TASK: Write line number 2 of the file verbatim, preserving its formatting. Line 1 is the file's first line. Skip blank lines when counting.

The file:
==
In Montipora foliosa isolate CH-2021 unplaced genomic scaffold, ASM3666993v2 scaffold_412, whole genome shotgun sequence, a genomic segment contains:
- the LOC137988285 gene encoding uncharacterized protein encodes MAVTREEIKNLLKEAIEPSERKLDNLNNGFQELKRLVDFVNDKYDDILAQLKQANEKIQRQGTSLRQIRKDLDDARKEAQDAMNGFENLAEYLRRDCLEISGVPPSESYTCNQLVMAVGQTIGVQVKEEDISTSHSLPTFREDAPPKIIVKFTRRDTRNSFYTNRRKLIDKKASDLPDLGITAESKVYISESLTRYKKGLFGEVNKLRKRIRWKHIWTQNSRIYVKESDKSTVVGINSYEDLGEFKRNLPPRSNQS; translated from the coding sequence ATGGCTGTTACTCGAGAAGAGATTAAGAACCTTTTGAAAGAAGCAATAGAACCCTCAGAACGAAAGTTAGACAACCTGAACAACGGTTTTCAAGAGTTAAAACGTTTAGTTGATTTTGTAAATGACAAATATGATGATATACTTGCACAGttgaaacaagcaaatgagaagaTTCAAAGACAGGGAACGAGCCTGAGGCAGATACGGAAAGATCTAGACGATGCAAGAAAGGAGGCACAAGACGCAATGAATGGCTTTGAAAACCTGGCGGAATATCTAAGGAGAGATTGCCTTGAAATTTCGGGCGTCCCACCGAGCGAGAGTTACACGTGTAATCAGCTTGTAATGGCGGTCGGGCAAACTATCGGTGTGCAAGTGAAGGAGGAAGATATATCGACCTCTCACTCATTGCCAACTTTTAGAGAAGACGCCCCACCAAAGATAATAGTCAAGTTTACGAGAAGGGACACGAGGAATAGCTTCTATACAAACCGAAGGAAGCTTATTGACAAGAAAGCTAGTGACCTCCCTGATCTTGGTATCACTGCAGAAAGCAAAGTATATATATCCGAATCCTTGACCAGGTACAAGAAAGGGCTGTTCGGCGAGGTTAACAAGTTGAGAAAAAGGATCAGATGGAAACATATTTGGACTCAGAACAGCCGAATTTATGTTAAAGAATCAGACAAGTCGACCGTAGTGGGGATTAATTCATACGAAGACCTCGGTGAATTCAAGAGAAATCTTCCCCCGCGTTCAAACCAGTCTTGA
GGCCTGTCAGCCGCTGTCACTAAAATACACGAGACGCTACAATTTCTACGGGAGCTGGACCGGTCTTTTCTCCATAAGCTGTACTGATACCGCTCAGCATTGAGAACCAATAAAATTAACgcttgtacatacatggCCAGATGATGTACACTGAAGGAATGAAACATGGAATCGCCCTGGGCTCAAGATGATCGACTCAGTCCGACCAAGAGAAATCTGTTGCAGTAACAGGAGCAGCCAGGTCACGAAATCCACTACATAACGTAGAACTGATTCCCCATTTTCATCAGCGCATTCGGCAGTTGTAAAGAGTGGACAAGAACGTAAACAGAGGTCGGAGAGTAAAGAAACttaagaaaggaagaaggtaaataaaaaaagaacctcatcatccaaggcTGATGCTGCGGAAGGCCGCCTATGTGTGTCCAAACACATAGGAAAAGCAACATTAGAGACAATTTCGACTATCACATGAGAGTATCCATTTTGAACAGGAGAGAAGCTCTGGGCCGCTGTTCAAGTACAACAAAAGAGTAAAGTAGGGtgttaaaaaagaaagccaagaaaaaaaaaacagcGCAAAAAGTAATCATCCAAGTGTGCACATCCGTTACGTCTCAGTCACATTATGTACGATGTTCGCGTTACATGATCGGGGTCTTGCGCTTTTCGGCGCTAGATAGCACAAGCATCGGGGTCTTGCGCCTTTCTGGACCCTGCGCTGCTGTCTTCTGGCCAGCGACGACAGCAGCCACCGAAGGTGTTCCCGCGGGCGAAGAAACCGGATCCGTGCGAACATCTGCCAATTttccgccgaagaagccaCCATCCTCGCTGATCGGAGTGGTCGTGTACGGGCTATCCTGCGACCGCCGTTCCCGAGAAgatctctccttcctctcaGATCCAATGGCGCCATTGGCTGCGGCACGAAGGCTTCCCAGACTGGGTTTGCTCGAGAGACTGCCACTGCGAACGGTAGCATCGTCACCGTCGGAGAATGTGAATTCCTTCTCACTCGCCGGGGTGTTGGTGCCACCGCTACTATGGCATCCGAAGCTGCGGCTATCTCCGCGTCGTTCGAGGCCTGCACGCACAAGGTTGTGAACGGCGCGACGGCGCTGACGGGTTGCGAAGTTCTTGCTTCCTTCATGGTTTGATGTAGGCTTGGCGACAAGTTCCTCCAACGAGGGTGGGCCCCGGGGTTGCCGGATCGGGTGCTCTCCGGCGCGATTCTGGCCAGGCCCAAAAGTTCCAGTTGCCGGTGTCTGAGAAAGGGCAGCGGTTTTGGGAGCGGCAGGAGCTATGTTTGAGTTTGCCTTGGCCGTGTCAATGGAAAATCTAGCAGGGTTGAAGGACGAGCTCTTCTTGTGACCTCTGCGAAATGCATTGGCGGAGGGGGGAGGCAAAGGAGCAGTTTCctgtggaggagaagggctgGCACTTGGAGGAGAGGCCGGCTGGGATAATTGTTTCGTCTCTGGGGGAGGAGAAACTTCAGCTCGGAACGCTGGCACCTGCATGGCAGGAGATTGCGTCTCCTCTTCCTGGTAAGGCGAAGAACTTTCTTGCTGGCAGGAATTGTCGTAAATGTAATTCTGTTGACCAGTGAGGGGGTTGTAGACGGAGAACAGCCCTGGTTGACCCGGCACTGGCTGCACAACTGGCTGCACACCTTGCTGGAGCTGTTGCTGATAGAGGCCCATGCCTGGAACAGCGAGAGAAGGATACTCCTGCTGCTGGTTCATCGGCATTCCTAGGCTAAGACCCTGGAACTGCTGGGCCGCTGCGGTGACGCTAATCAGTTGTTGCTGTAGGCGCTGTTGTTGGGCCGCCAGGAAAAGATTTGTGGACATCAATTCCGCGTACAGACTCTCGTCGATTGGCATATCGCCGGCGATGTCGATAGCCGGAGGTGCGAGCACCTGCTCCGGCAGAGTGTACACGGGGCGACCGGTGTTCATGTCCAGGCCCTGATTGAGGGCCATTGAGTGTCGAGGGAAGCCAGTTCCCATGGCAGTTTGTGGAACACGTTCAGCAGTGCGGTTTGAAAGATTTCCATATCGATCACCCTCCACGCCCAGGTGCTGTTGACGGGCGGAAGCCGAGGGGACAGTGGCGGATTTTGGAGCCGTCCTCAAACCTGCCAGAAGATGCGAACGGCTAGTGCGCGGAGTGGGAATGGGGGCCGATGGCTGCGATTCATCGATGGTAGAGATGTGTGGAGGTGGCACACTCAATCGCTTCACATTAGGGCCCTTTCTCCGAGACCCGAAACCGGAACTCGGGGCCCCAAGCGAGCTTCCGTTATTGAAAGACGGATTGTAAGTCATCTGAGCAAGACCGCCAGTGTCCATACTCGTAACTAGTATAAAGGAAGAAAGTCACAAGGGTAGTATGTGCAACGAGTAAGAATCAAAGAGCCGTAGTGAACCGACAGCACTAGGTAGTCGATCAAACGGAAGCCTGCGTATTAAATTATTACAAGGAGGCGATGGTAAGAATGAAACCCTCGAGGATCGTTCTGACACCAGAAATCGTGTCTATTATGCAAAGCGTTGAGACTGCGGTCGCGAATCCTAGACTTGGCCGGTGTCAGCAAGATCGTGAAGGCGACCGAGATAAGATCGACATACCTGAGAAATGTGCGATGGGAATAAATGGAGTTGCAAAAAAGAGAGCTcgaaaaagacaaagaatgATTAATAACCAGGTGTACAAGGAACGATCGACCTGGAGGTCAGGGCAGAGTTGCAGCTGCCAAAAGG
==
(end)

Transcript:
- the LOC137988285 gene encoding uncharacterized protein encodes MAVTREEIKNLLKEAIEPSERKLDNLNNGFQELKRLVDFVNDKYDDILAQLKQANEKIQRQGTSLRQIRKDLDDARKEAQDAMNGFENLAEYLRRDCLEISGVPPSESYTCNQLVMAVGQTIGVQVKEEDISTSHSLPTFREDAPPKIIVKFTRRDTRNSFYTNRRKLIDKKASDLPDLGITAESKVYISESLTRYKKGLFGEVNKLRKRIRWKHIWTQNSRIYVKESDKSTVVGINSYEDLGEFKRNLPPRSNQS; translated from the coding sequence ATGGCTGTTACTCGAGAAGAGATTAAGAACCTTTTGAAAGAAGCAATAGAACCCTCAGAACGAAAGTTAGACAACCTGAACAACGGTTTTCAAGAGTTAAAACGTTTAGTTGATTTTGTAAATGACAAATATGATGATATACTTGCACAGttgaaacaagcaaatgagaagaTTCAAAGACAGGGAACGAGCCTGAGGCAGATACGGAAAGATCTAGACGATGCAAGAAAGGAGGCACAAGACGCAATGAATGGCTTTGAAAACCTGGCGGAATATCTAAGGAGAGATTGCCTTGAAATTTCGGGCGTCCCACCGAGCGAGAGTTACACGTGTAATCAGCTTGTAATGGCGGTCGGGCAAACTATCGGTGTGCAAGTGAAGGAGGAAGATATATCGACCTCTCACTCATTGCCAACTTTTAGAGAAGACGCCCCACCAAAGATAATAGTCAAGTTTACGAGAAGGGACACGAGGAATAGCTTCTATACAAACCGAAGGAAGCTTATTGACAAGAAAGCTAGTGACCTCCCTGATCTTGGTATCACTGCAGAAAGCAAAGTATATATATCCGAATCCTTGACCAGGTACAAGAAAGGGCTGTTCGGCGAGGTTAACAAGTTGAGAAAAAGGATCAGATGGAAACATATTTGGACTCAGAACAGCCGAATTTATGTTAAAGAATCAGACAAGTCGACCGTAGTGGGGATTAATTCATACGAAGACCTCGGTGAATTCAAGAGAAATCTTCCCCCGCGTTCAAACCAGTCTTGA